George Miller’s “Three Thousand Years of Longing” stars Tilda Swinton as Dr. Alithea Binnie, a brilliant scholar and public speaker who, during a speech during a conference, becomes aware of a supernatural presence.
Back in her hotel room, she accidentally rubs a glass container and summons a genie, or Djinn, played by Idris Elba. Most of the film takes place in the hotel room, where Binnie and the genie share tales, consider the danger of granting three wishes and ponder the shared isolation in their lives.
This likely won’t be considered one of Miller’s greatest films but its easily his most personal, as the dialogue considers the power and value of storytelling and the quirky and sad nature of existence. There’s also meditation on how love, in all its messiness, is a choice and that genius and madness are closely related.
“Three Thousand Years of Longing” has visuals that reminded me of Terry Gilliam’s “The Adventures of Baron Munchausen” (1989) and Tarsem Singh’s “The Fall” (2008), though it isn’t as abrasive as the former nor as strategic in its visual presentation as the latter.
Miller includes great dissolves and some aggressive CGI, but this isn’t like anything he’s made before. While ostensibly an existentialist fantasy and, at the same time, a genre-less work (which may be why MGM is clearly having a hard time marketing it), the tone is really everything.
George Miller, the Oscar-winning director of Mad Max: Fury Road and Three Thousand Years of Longing, talks inspirations, storytelling, and magic. https://t.co/rB7IOiGMwh
— Rotten Tomatoes (@RottenTomatoes) August 25, 2022
Miller’s film is fearless and sincere, using the relationship between Swinton’s egghead academic and Elba’s seen-it-all genie as a launching point for the stories-within-the-story. Here’s that rare thing that almost never happens: a major filmmaker (who is approaching 80 years of age) was somehow able to make an unclassifiable pet project with a massive budget and movie stars.
Miller clearly doesn’t care if his audience gets it, only that they connect emotionally and commit to a dialogue-heavy, character driven epic about the contradictions of humankind.
To fixate on the exact nature of the Elba and Swinton characters, particularly the sexual relationship and how one can grow old with a genie, is to miss the point. The love story, such as it is, is more akin to the angel who longs for human touch in Wim Wenders’ “Wings of Desire” (1987) than the cynical, sexualized tryst between superhero and the man-made god of Zac Snyder’s “Watchmen” (2009).
The two leads give such feeling to characters that are extremely difficult to pull off.
FAST FACT: Director George Miller worked as a doctor before embarking on a film career that produced disparate films like “The Road Warrior,” “Babe: Pig in the City” and “Lorenzo’s Oil.”
Rather than come across like a tossed off self-indulgence or a chaotic vanity project, the production has a focused energy and class that reflects the likes of David Lean and John Ford. The cinematography by John Seale and especially the score by Tom Holkenborg have an exquisite, classical quality.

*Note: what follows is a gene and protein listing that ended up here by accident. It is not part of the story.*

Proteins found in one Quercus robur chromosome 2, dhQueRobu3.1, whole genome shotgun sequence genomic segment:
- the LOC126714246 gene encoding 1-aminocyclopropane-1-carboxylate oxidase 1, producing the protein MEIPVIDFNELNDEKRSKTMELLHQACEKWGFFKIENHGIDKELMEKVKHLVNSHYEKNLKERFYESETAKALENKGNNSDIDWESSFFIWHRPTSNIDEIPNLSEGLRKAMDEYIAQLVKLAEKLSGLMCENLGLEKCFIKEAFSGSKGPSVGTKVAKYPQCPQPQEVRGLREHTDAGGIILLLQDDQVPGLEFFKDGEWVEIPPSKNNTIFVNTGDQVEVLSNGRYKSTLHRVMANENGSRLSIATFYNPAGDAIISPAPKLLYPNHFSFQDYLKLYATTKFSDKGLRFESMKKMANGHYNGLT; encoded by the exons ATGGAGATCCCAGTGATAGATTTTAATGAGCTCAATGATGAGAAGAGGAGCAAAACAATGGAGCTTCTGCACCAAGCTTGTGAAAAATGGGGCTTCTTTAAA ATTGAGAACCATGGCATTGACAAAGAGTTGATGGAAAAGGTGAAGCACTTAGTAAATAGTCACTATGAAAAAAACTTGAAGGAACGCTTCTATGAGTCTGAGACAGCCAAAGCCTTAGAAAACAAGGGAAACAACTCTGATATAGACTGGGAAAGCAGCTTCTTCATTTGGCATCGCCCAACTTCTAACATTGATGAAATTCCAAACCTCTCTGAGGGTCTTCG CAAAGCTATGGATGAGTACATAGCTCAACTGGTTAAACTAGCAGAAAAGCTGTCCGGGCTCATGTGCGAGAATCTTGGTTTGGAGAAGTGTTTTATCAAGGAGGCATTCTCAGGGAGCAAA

While Elba’s Djinn ears reminded me a little of Channing Tatum’s appearance in the misbegotten “Jupiter Ascending” (2015), Miller manages to somehow avoid camp, even as the premise and earnestness always threaten to cause this tight rope act to tumble, but that never happens. Instead, the ludicrous nature of it is countered by how heartfelt it is overall.
It’s not as deep as it thinks it is – a scene at an airport is out of place and short sighted (if you have a genie, would flying a commercial airline, and putting up with its rules, even be a consideration?).
It feels very long for a 108-minute film, though I sense that Miller tightened a narrative that easily could have been three hours (and, at some point early on, probably was).
Miller’s film is being done a major disservice by a tone-deaf trailer, which promotes it as a comedy (it isn’t) and unwisely reminds us that the director is the “Mad Genius” behind one of the best films of the past 20 years, “Mad Max: Fury Road” (2015).
Actually, Miller has made other unexpected, off-brand works, like “Babe: Pig in the City” (1998) and “The Witches of Eastwick” (1987). This is another one of his out-of-nowhere, surprise projects, a creative pit stop in between two new “Mad Max” epics and every bit as essential to his overall body of work.
There are many scenes here that made me grateful that I caught this on the big screen, where its likely to have a brief run. Poor MGM even released this a week after Elba’s already DOA “Beast” and probably expected a lead in after a big opening, which never happened.
Even without Elba punching out CGI lions, “Three Thousand Years of Solitude” was never going to be a big draw at the box office. It’s too weird and defies an “elevator pitch” description. Yet, if any 2022 film is all but guaranteed for cult status, it’s this one.
Not every scene works but, during its most dazzling passages, the film reminded me that movie theaters can be a place where we see things we’ve never seen before, spectacles created by artists who can share their dreams with us.
Miller, whose cinematic dreams are bigger than most, is, indeed, still a “mad genius.” Before we return to the sandy chaos of his forthcoming “Furiosa” (due in 2024), here’s another risky, one-of-a-kind creation, a work as lovely as it is wild.